Many of us have been reading about Makerspaces over the last couple of years as an emerging trend in libraries and school spaces. No longer is it a fringe, underground trend, but it is becoming mainstream with events like the Maker Faire at the Whitehouse, Home Depot selling 3D printers and materials, and general magazines like Newsweek sharing that, “ The Maker Movement Reinvents Education.” Whether your library decides to include a Makerspace or not we all can be a part of the “Maker Movement” and promote what libraries have been doing well for centuries- helping patrons explore their personal interests and gain knowledge on all subjects in all types of media.
Some of us have makerspaces or are currently developing them, so we have a great community to share our experiences. Others of us may have tech centers or innovation labs going into our schools so as librarians we want to provide research and resources on new media in the maker realm. Last year, we ventured into creating a makerspace at the Shorecrest library and we are moving into year two of development. We hope to share what we have learned in the process and elicit your experiences too.
If You Build it, They Will Come, but Now What?
Most of the professional library journals have been writing about what you need in a makerspace and how to design it. So as to not to reinvent the wheel, but 3D print it, I found the following articles to be great guides to help start outfitting and planning a makerspace. The hit list entails 3D printing, laser cutters, CNC machines, micro-controllers, robotic equipment and electronics.
Makerspaces, Participatory Learning, and Libraries by the Unquiet Librarian
Manufacturing Makerspaces by American Library Journal
Geek Out by Greg Landgraf in American Library Journal
3D-Printers: a revolution headed for your library by Betha Gutsche
The Making of Makerspaces By Lauren Britton on Digital Shift
Makerspace Playbook School Edition by Maker Education Initiative
Why Your Library May Soon Have Laser-Cutters and 3D Printers by Clive Thompson
3P is More important than 3D- People, Programming, and Process
Of course, 3D printers are grabbing a majority of the attention, and they definitely get people in the door, but the heart of the movement is creating a collaborative environment, guiding creativity with programming and modeling the hands-on- trial and error approach to making. Many students will think a 3D printer is magic and can print anything. But just like the computer or iPad, it starts with human creativity with a purpose that drives real creation and the utility of the equipment. There are limitations too. Some of our earliest requests were for cell phone cases and favorite characters from entertainment, so anticipate your responses for these requests. This new technology is another opportunity to teach original content creation vs copyright. We have developed the policy that states the use of the 3D printer is for learning 3D design and tied to curricular projects. Just like a reference interview we conduct a design file interview, so we know what a student is attempting to print and why. If a student starts with a base design from someone else we remind them to cite their source. Recently, ALA published an early exploration into the implications of 3D printing in the library in the document, “Progress in the Making”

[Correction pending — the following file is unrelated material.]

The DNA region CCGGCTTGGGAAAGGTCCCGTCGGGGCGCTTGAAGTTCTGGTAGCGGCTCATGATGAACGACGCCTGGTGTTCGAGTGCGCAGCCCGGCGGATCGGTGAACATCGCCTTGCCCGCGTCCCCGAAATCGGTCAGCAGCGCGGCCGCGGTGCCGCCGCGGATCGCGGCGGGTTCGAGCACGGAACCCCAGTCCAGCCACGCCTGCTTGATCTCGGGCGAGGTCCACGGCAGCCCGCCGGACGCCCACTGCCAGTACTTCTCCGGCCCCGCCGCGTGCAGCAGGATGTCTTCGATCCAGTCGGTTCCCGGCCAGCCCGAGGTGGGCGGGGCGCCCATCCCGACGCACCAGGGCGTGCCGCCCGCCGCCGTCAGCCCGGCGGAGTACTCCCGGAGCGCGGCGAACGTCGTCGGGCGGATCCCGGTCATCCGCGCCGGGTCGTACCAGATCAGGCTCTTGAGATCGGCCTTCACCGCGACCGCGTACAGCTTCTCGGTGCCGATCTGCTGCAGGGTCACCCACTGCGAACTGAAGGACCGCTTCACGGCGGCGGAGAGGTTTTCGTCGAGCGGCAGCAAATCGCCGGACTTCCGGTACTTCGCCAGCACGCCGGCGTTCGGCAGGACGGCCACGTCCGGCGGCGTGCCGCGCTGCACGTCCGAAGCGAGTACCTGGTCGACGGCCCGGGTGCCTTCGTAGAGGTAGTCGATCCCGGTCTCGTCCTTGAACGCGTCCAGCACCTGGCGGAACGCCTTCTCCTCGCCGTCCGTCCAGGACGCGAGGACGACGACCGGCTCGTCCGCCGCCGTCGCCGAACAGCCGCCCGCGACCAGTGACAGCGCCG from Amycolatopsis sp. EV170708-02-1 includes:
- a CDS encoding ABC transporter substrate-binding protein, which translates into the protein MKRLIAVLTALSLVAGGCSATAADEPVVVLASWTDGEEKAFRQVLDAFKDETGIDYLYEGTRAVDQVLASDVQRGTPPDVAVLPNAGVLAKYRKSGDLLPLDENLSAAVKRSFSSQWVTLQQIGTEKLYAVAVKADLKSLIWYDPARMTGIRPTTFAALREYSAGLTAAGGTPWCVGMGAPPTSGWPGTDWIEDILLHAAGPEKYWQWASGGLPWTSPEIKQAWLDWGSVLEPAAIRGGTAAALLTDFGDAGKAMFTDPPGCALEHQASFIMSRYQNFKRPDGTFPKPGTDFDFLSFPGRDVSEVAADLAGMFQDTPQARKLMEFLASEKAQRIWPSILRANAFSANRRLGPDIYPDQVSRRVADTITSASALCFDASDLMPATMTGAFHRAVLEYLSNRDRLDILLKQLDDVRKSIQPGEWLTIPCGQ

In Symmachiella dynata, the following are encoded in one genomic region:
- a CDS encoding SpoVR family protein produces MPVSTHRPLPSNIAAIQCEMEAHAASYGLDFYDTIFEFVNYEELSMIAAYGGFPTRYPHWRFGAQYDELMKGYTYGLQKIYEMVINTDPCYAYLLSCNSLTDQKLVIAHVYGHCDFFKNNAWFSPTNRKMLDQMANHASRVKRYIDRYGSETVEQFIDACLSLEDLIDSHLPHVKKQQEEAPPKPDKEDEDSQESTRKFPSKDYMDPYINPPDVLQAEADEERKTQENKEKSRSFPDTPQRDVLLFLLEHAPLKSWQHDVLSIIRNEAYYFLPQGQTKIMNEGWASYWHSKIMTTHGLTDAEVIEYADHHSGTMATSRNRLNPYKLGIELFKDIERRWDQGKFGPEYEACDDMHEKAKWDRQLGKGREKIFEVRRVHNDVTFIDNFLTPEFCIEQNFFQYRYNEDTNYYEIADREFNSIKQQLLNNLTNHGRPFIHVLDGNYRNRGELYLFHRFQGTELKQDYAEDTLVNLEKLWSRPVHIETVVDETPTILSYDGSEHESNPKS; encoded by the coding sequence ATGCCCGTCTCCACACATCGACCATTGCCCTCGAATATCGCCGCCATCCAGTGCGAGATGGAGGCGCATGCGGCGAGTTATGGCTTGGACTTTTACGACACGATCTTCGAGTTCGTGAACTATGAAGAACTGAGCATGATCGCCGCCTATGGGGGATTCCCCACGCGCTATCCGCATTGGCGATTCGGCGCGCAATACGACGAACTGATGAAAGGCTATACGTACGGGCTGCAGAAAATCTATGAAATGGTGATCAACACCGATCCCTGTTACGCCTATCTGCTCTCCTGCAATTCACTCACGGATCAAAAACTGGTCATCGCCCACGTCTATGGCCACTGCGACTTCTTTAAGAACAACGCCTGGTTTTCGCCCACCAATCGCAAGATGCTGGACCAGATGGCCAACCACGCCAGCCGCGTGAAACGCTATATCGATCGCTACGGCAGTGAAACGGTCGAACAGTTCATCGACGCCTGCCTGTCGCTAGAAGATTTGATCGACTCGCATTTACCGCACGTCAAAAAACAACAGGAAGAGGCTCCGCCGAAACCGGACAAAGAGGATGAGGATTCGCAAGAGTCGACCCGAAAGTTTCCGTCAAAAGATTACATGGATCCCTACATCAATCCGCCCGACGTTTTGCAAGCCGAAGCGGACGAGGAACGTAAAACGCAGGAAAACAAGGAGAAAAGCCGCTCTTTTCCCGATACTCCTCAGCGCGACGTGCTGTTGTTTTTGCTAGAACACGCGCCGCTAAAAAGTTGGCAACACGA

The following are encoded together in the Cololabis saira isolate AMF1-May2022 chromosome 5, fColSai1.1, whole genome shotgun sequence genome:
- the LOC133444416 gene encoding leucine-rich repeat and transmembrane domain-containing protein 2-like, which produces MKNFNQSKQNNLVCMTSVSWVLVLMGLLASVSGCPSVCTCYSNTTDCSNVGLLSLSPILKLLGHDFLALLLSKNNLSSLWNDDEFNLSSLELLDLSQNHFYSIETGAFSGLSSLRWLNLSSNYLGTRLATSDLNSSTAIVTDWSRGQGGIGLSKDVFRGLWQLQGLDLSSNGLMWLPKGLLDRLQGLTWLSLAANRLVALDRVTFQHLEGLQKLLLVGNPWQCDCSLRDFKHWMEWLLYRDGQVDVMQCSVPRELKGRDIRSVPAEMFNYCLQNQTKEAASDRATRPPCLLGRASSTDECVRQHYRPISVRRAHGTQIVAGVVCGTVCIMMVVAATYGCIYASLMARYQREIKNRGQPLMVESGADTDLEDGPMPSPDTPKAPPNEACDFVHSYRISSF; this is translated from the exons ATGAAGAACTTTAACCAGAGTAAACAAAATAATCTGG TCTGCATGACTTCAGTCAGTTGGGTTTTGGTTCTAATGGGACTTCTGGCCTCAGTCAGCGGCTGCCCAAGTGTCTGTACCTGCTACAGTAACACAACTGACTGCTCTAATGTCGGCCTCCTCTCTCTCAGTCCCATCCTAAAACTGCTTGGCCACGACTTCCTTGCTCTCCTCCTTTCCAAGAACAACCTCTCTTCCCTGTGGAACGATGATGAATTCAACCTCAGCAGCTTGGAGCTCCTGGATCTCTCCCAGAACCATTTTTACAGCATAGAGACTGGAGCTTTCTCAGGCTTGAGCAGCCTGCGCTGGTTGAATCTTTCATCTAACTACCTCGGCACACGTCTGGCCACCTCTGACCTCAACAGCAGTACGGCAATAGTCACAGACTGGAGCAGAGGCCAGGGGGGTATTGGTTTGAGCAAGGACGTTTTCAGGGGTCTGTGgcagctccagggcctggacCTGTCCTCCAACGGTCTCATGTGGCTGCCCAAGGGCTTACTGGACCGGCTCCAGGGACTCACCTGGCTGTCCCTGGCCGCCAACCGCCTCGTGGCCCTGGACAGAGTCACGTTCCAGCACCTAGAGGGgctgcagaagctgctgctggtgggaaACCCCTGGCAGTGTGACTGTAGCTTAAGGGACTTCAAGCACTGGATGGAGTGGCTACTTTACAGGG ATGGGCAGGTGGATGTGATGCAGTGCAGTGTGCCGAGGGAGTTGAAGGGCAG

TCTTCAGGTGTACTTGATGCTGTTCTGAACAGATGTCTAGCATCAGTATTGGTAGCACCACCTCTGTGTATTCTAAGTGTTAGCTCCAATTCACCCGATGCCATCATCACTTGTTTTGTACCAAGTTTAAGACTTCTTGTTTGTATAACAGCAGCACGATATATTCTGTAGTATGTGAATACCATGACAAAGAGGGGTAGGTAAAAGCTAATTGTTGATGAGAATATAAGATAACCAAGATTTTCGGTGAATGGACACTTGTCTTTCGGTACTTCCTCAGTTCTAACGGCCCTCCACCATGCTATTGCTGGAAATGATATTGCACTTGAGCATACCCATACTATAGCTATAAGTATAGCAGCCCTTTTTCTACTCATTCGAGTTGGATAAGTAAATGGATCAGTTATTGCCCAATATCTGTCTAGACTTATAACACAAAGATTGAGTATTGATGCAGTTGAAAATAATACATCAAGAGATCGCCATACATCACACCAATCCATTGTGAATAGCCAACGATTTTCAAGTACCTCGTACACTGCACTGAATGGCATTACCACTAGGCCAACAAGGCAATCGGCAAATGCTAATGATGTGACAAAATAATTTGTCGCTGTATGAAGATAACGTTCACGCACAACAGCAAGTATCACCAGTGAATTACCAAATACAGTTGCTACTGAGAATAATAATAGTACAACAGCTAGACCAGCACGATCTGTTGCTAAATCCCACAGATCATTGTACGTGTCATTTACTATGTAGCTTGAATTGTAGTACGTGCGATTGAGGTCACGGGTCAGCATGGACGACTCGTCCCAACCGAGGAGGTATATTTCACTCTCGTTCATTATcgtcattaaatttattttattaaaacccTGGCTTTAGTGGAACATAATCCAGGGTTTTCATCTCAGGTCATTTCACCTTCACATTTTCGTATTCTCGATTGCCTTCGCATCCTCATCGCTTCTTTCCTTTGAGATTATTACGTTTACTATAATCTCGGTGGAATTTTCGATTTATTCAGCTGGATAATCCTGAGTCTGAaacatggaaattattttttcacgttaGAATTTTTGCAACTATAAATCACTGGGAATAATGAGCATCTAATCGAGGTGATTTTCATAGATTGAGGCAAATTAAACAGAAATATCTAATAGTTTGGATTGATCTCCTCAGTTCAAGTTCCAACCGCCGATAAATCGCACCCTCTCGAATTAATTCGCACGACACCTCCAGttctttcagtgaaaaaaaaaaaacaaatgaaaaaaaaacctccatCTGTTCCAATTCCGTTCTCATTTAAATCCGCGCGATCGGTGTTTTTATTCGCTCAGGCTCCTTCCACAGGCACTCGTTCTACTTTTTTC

Low-tech can be just as powerful and exciting for students as high-tech gadgets for developing creativity; think of Cain’s Arcade and the multiple uses of cardboard. Duct tape and pipe cleaners are good materials for early prototyping in the design process. Additionally, I’d like to stress that you can teach 3D design without a 3D printer. Now there are easy entry-point apps and computer programs for designing objects. Teachers can asks students to illustrate a concept in their classes with through Sketchup or 123D Design without the need to physically print it. For some librarians this could be the advocacy route to take in order to add a 3D printer or makerspace to their library.
Building the Maker Community
As with all library programs and materials, sharing and educating the staff is a major component to integrating into the curriculum. The maker movement is a great opportunity to forge new partnerships with teachers that may not have ventured into the library in awhile. Tap into current curriculum paradigms- PBL-STEM-STEAM to introduce to your faculty if they are not already on board. I created a Venn diagram to share with my administration team to show how makerspaces support PBL and STEM. Pull in your tech and art teachers because they tend to be early adopters of innovative projects and have experience teaching in a studio-model, design-thinking process. This outreach process takes the most time to develop, but is the most important to build a maker foundation. Here are some articles that can bolster your support.
Are School Librarians Part of Your PBL Dream Team? by Suzie Boss
Project-Based Learning Through a Maker’s Lens by Patrick Waters
Be a Maker-Media-Specialist
Have fun in the creative process yourself. Use sites like Make Magazine and Instructables to try you hand in some fun projects that interests you. Join the larger Maker Movement in your area. Check if your public libraries have opened a makerspace or are in the processing of making one. Look for meetup groups for hackerspaces and makerspaces to build your own skills and find experts to bring to your school. Add design challenges alongside your reading contests to give students a reason to use the makerspace. If you get the opportunity to visit a national or local Maker Faire go see what makers are are creating and see equipment in operation. See or submit creative programming to Makeit@yourlibrary. While libraries have always served as institutions of learning and hubs of collaboration there is new energy from the Maker Movement generating a new community of users in our libraries.